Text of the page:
New Boomer reality: From “shop ’til you drop” to “work ’til you drop”

A generation that spanned the “shop ’til you drop” decades of constant economic growth and burgeoning consumer debt is now looking at a tougher era of “work ’til you drop.”

John Rogers of the Associated Press (via Yahoo! News, here) examines the lot of some 78 million American Baby Boomers who have experienced “the misfortune of approaching retirement age at a time when stock market crashes diminished their 401(k) nest eggs, companies began eliminating defined benefit pensions in record numbers and previously unimagined technical advances all but eliminated entire job descriptions from travel agent to telephone operator.”

The message from job experts: Keep working if you can. For example, Rogers shares these observations from Ed Lawler of USC’s business school:

With unions no longer in a strong position to fight for benefits like pensions, with jobs disappearing or going overseas, and with Gen Xers and even younger Millennial Generation members coveting their jobs, Lawler warns this is no time for boomers to quit and allow the skills they’ve spent a lifetime building to atrophy.

“My advice is above all don’t retire,” he says. “If you like your job at all, hold onto it. Because getting back in in this era is essentially impossible.”

Lawler’s advice, while eminently sensible, raises issues. For example, workers in physically demanding jobs may find their bodies giving way even if they’re not in a position to retire. Also, the longer workers stay in the workforce beyond traditional retirement age, the fewer the opportunities will be for new entrants to the labor market.

In sum, I don’t think we have any easy answers to these ongoing challenges. The days of painless economic options, if we ever truly had them, are gone. But I do hope we face our choices before panic and desperation set in, because if we wait until that point, it will get very, very scary. While I don’t think the situation will be as bad as what we’re seeing in Greece right now, we should look there for some cautionary tales.

Related posts

Labor Day Reader 2011: Stormy weather for workers (2011)

Apocalypse tomorrow: The debt ceiling crisis and Social Security (2011)

When Boomers retire (or try to): America’s coming train wreck (2010)

Jobs, Unemployment, and the Great Recession (2010)

4 responses

  1. This whole work until you die notion is so disturbing, not to mention unrealistic for the majority of workers.

    I am watching several friends deal with the many illnesses that begin to hit many folks in their 50’s. Neither they nor I can imagine that they will be able to work until 62, let alone 66 or 70. The media paints far tooo rosy of a picture of all older people being able to work into their 70’s, not with many workweeks hitting the 50 to 60 hour mark, not to mention vacation time and sick time being stripped away for many/most.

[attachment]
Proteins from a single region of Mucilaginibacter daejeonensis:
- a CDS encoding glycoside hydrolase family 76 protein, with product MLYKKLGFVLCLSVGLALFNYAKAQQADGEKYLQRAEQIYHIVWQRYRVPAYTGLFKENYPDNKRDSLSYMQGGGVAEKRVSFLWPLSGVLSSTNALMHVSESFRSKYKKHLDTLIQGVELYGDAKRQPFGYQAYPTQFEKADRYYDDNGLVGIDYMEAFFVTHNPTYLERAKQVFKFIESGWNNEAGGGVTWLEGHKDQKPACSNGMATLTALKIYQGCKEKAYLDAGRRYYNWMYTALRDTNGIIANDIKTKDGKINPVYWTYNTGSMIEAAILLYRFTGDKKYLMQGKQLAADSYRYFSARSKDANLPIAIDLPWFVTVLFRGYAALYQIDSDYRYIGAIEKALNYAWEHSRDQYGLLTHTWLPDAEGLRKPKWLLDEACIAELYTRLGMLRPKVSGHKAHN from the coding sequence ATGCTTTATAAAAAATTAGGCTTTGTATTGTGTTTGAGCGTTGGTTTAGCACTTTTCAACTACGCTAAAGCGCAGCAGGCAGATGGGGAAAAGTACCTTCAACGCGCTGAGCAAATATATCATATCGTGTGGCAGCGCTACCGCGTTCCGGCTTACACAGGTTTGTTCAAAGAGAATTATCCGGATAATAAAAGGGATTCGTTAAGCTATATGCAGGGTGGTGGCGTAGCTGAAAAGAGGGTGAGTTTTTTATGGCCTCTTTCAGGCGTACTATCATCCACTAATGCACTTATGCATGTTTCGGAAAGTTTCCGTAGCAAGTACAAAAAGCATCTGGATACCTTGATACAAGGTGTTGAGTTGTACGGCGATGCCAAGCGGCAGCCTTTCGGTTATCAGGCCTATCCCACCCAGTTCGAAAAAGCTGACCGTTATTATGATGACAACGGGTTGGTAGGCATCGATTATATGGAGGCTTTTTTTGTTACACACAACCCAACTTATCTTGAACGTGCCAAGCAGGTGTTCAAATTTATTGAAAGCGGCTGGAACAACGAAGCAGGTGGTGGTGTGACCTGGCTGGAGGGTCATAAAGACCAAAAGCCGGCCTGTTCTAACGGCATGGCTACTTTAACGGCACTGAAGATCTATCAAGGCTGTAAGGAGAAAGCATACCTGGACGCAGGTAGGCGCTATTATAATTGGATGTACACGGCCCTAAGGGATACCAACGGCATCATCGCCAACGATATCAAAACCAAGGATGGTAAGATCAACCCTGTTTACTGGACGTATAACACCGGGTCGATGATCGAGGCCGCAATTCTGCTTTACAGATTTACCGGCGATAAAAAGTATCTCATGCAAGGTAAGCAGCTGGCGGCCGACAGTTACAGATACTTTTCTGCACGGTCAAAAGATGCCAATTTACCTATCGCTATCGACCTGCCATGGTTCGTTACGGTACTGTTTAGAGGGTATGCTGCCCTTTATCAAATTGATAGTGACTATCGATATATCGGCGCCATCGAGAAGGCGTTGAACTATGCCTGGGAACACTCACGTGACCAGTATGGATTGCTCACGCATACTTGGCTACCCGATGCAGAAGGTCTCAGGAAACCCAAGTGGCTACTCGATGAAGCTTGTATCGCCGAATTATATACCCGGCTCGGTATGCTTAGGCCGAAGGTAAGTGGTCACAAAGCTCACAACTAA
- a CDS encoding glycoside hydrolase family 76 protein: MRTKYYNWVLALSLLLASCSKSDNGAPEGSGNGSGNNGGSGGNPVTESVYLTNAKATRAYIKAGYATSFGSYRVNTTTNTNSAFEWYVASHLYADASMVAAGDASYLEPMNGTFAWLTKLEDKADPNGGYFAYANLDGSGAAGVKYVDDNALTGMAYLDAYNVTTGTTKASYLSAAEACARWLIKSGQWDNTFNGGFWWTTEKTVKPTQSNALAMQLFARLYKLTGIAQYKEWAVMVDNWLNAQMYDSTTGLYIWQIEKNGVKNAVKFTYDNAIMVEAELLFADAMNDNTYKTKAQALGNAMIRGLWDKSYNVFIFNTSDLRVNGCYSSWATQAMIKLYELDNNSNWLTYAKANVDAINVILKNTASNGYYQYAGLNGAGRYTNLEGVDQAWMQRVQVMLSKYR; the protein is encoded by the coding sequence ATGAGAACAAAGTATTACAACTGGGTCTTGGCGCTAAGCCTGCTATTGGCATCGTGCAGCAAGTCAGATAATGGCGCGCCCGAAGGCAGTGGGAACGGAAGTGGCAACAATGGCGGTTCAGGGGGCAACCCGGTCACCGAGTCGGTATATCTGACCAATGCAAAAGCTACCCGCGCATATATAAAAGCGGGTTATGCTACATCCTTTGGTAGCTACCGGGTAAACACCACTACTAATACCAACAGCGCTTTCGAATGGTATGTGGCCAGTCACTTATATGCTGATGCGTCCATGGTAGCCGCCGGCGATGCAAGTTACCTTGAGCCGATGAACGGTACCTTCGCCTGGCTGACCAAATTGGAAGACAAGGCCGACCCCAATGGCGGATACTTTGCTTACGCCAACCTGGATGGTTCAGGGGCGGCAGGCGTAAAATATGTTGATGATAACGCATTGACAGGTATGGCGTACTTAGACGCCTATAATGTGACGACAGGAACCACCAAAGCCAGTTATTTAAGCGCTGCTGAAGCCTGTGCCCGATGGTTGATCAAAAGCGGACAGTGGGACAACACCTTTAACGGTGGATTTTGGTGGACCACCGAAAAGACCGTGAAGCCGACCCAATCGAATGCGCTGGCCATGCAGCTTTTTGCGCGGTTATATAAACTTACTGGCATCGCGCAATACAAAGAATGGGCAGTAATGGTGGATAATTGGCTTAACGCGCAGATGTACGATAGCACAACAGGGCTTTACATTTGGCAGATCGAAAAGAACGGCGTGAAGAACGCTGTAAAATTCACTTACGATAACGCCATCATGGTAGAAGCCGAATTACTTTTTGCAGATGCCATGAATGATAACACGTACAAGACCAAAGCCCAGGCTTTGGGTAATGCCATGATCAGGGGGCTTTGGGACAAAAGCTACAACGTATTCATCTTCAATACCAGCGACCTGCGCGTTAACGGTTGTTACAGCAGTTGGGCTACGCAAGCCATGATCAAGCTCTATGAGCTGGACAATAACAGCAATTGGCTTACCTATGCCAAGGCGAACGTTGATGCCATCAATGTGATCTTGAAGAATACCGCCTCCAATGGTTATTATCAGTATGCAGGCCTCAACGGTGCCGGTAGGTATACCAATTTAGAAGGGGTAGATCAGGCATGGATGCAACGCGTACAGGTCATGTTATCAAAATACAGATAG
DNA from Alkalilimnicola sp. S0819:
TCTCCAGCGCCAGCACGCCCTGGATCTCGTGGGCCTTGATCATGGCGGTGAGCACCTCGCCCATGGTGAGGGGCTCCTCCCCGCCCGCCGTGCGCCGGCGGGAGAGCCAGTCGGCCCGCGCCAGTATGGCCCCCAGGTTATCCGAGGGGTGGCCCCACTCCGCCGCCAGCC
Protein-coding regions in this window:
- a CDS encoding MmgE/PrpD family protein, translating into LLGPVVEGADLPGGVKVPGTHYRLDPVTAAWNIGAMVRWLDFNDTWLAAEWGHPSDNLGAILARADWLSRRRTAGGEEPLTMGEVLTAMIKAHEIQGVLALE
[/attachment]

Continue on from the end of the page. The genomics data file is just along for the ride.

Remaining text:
We should follow the benefit structure of the US Military. With 20 years in the service you can retire at half pay. With 30 years in you can receive 3/4 of your pay. Health insurance is provided almost free ( you pay little or nothing for it). The militrary has mandatory retirement and an up or out system and this has the benefit of ensuring that room is always available for people to move in and up and then out. So if you enter the militrary at 18 — you can retire at 38 at half pay, 28 at 3/4 pay with full COLA’s for life and the all important health insurance for life. Then if you want to continue working you can but you don’t have to, and more importantly, you don’t have to work full time.

    I retired in my late 50’s ( I am one of the few lucky ones that still has a small defined benefit pension). My health is better and my life is far better than it was when I was putting in 50 hour work weeks.

  2. Pingback: Retirement Advice: Just Say No « Red Rock Crossing

  3. This unfortunate reality is the result of the shift from defined pensions and the lack of controls and ethics in the financial markets. One of the biggest concerns that I have is that the young workers have even less of a job market to compete in. I think there’s a need for new blood in the economy so that we have a chance to compete in the world markets. That said, I still work some, part time. With inflation, this helps me to maintain my nest egg a bit longer. I also enjoy the stimulus of the work that I do. I would really hate to be forced economically to work full time till I drop. It is more and more difficult for me to work a full day every year, and my work isn’t physically demanding. I wonder how we can return to defined benefits for all workers? I believe that the Union movement is the only way that can happen.

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